Investigations are continuing today into why a DFDS Seaways passenger ferry from Esbjerg carrying almost 500 people crashed into the dock at Harwich, England.
The 489 passengers on the Sirena Seaways were stranded on board for several hours after the ship slammed into a hydraulic boarding ramp at around midday on Saturday.
The impact left a hole beneath the waterline of the 23,000-tonne vessel, which had just completed the 18-hour voyage across the North Sea, and resulted in the ship taking on water and initially listing by five to 10 degrees.
Passengers reported hearing a loud metallic bang and feeling the ship shudder.
The ferry’s crew has been praised for following the correct safety procedures to plug the gap and seal the compartment in the hull with watertight doors. The actions led to the ferry righting itself in the water.
The ferry was brought alongside Harwich International Port and the passengers disembarked safely. There were no reports of injuries or any pollution resulting from the accident.
Speculation by some passengers that high winds during docking caused the accident was downplayed by DFDS.
“We do not yet know the cause of the incident,” company spokesperson Emma Batchelor told UK media. “It will be investigated by us and the Danish maritime authorities because the ship operates under the Danish flag.”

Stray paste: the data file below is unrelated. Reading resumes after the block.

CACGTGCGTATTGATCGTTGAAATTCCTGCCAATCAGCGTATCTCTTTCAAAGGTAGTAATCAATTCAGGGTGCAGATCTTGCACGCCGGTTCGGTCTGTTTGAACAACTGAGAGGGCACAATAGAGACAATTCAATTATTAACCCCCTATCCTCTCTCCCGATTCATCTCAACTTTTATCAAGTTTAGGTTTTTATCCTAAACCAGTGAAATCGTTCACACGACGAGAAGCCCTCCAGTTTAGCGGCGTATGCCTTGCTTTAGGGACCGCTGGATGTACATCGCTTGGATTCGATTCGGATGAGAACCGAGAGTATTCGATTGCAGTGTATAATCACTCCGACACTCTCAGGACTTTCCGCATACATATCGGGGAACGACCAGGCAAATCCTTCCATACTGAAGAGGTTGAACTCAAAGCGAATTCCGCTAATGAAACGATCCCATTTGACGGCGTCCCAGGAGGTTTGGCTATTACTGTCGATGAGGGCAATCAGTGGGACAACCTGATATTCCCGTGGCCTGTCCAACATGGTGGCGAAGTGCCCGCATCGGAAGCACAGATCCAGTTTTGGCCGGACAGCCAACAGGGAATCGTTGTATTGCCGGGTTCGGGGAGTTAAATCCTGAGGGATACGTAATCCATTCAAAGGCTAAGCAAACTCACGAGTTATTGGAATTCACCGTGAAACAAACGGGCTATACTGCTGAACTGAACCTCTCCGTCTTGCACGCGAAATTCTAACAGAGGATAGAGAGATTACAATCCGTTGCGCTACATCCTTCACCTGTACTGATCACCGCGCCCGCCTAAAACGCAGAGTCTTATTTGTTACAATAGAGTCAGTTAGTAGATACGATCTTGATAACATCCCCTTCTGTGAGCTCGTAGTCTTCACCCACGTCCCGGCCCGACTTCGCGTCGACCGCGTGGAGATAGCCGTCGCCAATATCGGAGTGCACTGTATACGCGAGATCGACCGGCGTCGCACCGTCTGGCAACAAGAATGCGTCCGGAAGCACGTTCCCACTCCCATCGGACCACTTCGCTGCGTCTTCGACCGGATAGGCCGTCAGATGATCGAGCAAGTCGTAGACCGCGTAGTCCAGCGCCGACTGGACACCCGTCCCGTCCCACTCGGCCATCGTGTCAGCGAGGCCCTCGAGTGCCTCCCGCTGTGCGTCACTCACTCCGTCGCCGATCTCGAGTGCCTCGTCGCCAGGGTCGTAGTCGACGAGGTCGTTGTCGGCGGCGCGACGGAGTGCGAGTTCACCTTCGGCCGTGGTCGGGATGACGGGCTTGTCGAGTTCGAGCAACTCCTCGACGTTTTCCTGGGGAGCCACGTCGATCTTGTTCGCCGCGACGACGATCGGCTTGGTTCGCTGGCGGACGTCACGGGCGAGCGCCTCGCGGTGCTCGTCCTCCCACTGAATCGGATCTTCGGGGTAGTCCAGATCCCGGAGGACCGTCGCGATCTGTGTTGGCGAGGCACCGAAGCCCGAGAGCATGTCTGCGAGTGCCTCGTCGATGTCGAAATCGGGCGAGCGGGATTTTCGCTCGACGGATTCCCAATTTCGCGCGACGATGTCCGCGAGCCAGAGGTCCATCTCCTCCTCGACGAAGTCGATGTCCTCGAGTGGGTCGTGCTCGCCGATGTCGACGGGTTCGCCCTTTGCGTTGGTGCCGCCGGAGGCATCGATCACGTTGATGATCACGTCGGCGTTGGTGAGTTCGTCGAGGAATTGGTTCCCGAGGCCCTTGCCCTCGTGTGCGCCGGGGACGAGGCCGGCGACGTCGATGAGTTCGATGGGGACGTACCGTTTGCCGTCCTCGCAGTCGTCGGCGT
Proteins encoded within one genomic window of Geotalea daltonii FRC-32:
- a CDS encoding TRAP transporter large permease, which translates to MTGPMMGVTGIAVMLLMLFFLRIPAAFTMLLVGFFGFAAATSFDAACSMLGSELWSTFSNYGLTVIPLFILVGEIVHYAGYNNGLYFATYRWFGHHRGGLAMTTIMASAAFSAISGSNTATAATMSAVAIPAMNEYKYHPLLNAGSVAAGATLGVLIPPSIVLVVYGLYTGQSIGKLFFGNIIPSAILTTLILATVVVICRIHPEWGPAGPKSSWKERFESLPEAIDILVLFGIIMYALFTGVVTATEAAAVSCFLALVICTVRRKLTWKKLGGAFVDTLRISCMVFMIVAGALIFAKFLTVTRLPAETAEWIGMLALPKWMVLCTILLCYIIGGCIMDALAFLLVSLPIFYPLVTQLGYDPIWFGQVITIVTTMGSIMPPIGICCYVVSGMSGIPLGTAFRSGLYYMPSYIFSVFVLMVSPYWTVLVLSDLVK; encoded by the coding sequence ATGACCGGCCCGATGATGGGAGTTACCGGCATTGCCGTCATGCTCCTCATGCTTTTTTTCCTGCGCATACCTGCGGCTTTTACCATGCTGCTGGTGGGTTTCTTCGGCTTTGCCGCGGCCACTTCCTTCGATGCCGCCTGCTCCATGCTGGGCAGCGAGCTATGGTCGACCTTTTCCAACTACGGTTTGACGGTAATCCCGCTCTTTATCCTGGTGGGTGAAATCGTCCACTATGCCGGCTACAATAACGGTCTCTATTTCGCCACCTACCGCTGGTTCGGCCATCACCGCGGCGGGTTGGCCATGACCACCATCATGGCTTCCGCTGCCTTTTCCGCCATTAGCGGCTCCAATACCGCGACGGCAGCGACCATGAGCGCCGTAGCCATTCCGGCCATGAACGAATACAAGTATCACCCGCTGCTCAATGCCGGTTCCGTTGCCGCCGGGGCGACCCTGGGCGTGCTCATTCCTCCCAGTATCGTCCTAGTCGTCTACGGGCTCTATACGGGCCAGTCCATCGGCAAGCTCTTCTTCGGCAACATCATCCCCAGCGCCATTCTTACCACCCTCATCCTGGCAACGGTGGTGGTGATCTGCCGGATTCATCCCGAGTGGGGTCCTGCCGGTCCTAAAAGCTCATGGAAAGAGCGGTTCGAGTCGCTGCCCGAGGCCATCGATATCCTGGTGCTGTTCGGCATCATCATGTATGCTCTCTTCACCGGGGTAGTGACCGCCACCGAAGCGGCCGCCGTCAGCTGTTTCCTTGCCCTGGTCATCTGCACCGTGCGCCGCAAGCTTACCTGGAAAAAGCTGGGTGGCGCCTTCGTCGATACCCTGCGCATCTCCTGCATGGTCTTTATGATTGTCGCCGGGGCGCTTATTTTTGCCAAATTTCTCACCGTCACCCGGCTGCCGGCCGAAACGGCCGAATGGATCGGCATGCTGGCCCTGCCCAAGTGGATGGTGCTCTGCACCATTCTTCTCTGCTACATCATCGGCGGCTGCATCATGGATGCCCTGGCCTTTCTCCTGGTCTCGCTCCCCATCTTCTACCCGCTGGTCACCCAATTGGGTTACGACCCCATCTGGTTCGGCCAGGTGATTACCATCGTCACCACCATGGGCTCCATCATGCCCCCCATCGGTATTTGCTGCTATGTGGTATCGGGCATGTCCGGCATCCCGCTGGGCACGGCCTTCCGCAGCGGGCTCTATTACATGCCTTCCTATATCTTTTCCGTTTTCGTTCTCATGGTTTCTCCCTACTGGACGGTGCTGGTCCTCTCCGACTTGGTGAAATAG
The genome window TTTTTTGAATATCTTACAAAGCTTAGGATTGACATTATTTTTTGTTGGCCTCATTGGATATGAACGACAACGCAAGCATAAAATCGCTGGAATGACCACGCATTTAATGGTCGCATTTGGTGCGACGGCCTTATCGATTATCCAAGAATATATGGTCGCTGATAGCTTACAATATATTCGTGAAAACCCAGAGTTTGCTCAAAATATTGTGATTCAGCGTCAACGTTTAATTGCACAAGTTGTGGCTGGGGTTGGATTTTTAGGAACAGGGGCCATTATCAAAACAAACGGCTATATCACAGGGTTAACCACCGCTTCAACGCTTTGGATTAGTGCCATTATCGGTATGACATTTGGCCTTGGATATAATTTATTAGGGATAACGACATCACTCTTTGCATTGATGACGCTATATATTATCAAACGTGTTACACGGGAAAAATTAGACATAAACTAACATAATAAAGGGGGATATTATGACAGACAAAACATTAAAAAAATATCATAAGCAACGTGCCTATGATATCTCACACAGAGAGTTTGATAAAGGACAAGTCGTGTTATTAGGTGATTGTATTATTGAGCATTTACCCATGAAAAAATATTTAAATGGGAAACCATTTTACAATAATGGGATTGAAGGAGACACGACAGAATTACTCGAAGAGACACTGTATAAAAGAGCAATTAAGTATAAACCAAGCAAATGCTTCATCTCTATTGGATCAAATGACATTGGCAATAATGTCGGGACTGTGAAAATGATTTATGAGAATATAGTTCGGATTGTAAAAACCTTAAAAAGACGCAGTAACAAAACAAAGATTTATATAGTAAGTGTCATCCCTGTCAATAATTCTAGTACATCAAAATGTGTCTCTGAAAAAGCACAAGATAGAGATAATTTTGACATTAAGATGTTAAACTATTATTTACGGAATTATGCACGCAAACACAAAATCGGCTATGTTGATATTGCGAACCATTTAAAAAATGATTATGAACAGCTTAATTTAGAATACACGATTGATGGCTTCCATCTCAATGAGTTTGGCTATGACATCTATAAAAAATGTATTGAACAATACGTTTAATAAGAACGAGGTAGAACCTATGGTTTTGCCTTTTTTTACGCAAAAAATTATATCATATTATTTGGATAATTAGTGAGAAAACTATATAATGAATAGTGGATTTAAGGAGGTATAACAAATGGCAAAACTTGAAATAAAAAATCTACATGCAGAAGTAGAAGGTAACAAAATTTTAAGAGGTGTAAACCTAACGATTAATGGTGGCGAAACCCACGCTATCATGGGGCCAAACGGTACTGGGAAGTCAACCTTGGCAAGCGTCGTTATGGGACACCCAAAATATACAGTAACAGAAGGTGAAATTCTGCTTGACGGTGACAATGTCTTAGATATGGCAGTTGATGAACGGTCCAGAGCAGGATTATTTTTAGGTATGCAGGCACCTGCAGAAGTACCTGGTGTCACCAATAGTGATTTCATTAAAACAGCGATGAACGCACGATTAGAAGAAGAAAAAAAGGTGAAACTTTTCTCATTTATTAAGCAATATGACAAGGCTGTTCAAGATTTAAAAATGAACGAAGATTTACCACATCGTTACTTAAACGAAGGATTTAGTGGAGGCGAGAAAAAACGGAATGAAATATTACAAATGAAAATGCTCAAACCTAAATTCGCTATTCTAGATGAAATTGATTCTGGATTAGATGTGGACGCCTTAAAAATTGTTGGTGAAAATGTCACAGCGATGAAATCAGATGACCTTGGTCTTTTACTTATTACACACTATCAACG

Batchelor said the damage to the ship will keep it out of service until at least next Saturday while it was repaired at a dry dock in Germany.
“There is some damage to the hull in the front of the ship and on the bulb, and unfortunately it could not, as we had hoped, be repaired in the port,” said Batchelor.
She said the ship would be patched up well enough so it can sail to the dry dock, and once repairs there are completed, they will have to be approved before the ship returns to service.
DFDS service between Harwich and Esbjerg is suspended this week. The company is helping passengers find alternative transport – such as travelling on a different route or transferring to another operator – and is also offering reimbursement for cancellations.
A spokesman for the UK Marine Accident Investigation Branch said inspectors were carrying out preliminary enquiries into the cause of the incident.